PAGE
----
“I hope that social media activism has helped to dispel the falsehoods about the Black Lives Matter movement that’s perpetuated by our politicians and distributed broadly in the media. I also hope it’s effectively encouraged people to take direct action – signing petitions, making donations, and joining protests are all social-driven forms of engagement that move awareness to action.” she said. “I can’t speak for everyone, but our followers – particularly our newsletter subscribers – are highly active, showing the same engagement on action items as they did when I started the organization in June.” Then, acknowledging performativity as possible, she pointed out that it was nevertheless beneficial for change: “Social media makes performative activism easy, but it’s also highly effective for tangible in-the-moment action.”
The statistics are on her side. According to the Pew Research Center, 34% of Americans have gathered in a social media group that shares an interest in a political issue or cause in 2018. Others have used social media for advocacy or to find information about nearby rallies or protests to attend. This activism, though possibly performative, may be somewhat effective in instilling an environment of broad political consciousness in the short term, drawing social media activists away from their screens towards more concrete actions.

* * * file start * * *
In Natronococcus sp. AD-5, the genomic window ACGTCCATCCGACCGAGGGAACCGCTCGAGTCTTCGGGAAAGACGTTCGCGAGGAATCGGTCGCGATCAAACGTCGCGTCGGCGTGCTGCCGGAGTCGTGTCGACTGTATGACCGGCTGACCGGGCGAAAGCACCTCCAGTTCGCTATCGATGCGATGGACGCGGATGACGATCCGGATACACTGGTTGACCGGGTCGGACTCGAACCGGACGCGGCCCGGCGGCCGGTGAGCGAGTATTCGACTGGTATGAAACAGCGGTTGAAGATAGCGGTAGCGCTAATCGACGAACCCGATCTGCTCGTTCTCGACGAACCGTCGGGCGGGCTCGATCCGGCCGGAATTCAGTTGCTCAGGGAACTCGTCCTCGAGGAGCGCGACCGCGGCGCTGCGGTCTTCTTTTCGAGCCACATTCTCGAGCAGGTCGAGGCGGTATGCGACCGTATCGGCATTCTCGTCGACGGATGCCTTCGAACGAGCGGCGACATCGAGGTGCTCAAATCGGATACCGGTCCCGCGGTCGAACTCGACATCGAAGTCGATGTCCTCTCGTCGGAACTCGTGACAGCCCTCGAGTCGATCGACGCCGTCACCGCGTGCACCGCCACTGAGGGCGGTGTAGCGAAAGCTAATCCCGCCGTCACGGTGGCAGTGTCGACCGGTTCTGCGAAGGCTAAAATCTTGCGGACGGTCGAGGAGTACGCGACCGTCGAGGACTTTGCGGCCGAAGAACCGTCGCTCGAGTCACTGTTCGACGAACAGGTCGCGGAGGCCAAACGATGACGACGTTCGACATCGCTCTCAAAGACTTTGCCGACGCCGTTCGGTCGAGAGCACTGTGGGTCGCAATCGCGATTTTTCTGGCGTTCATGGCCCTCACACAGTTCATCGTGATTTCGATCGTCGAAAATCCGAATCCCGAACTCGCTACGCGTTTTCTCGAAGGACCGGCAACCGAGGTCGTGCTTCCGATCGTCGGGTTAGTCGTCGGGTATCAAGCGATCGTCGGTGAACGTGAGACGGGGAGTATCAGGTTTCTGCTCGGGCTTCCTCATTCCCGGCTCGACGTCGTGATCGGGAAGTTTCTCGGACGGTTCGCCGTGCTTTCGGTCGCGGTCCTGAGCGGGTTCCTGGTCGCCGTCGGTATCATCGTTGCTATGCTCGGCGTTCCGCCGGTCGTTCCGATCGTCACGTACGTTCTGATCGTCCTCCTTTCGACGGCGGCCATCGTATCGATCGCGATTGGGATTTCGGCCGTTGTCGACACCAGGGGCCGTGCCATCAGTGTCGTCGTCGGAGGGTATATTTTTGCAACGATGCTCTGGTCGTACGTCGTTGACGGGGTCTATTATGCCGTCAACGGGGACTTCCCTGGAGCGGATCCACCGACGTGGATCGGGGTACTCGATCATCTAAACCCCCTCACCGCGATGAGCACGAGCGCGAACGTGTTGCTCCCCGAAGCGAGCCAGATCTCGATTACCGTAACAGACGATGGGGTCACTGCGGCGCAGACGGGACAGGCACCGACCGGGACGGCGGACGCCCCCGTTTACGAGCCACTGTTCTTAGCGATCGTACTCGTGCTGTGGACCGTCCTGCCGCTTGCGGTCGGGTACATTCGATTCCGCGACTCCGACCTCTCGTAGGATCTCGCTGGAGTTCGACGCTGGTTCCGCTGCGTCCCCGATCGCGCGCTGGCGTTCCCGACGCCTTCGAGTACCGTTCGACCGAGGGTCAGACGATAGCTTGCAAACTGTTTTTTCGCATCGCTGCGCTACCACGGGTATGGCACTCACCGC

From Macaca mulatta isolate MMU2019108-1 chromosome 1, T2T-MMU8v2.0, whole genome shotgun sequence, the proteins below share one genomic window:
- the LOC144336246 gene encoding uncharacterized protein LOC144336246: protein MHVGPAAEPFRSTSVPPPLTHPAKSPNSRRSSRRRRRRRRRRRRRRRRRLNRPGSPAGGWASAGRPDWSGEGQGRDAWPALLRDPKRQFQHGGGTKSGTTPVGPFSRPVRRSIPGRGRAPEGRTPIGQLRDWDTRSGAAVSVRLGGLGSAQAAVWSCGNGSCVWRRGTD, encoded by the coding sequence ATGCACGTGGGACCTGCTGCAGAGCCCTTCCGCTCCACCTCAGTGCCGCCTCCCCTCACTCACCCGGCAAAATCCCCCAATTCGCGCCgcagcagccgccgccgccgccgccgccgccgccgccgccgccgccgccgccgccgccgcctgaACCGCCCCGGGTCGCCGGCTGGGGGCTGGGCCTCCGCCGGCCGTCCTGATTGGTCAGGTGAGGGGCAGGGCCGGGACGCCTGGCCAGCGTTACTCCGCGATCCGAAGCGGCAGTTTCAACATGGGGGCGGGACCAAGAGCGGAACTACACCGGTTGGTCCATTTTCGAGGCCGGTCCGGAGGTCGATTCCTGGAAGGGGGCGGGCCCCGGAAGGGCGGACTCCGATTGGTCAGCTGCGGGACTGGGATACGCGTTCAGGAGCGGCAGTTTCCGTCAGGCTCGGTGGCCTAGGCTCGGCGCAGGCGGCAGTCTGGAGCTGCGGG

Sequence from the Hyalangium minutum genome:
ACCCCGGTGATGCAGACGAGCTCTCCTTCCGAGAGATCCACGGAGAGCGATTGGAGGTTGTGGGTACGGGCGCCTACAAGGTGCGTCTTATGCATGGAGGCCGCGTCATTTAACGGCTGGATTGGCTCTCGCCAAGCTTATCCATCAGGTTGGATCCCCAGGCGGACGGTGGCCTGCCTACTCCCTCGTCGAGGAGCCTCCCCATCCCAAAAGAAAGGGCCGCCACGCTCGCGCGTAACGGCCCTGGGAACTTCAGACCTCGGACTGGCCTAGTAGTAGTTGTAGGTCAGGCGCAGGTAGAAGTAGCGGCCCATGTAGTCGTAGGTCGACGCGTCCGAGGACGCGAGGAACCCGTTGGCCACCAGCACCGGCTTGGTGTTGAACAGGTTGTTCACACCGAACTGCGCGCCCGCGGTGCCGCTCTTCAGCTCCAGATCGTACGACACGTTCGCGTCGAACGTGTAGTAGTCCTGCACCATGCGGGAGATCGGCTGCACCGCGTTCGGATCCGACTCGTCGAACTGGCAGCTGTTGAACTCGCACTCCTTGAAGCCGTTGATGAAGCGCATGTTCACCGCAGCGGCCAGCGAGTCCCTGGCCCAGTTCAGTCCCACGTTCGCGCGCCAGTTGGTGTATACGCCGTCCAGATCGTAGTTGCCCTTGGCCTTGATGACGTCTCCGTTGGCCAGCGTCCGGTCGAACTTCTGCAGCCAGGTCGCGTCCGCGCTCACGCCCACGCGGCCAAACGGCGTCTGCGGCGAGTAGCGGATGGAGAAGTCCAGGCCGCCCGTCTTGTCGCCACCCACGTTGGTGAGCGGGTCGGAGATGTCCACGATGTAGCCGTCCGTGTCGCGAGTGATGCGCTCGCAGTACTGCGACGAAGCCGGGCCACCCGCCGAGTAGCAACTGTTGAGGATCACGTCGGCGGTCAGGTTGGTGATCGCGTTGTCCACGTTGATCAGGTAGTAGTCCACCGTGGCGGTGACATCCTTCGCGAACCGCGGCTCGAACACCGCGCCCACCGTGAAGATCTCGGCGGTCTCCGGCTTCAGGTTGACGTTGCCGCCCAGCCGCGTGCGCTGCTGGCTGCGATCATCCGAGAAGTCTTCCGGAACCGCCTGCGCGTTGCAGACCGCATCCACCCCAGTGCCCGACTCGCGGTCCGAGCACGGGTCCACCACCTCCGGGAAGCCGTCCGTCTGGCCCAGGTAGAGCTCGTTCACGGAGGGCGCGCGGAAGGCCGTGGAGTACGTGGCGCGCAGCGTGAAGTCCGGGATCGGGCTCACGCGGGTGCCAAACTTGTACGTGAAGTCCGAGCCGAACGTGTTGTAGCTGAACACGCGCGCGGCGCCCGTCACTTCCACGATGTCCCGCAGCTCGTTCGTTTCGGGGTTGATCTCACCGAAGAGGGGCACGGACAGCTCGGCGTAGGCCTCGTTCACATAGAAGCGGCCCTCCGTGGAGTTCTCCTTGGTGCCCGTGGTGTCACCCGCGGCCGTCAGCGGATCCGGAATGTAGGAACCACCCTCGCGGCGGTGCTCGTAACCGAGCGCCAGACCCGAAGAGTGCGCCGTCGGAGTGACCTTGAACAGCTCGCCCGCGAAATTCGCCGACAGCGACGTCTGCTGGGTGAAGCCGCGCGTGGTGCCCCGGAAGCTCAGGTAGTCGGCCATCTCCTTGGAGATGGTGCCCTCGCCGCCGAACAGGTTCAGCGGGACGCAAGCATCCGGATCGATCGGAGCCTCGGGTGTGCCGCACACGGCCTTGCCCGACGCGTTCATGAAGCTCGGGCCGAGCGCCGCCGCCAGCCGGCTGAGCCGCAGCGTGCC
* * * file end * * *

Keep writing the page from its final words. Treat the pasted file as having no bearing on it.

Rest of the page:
However, other social media activists are still skeptical. “I’m for social media activism and all, but if you’re gonna put it on your story, you also have to put the work in,” said Tram Anh Tran, founder of the Instagram account Viet Activism. “Activism comes in many forms. Spreading information is one but there also needs to be an action component, too — donations or setting up events and discussions. Sometimes social media activism treats these movements like a trend.”
But though there are a lot of trend-chasers performing wokeness without actually believing in it, social media has moved many more people to take tangible action in the BLM Movement. After all, isn’t that what activism is all about?
Editor’s Note: The opinions expressed here by Impakter.com contributors are their own, not those of Impakter.com. — In the Featured Photo: A man uses his phone to capture a BLM protest. Featured Photo Credit: Unsplash / Étienne Godiard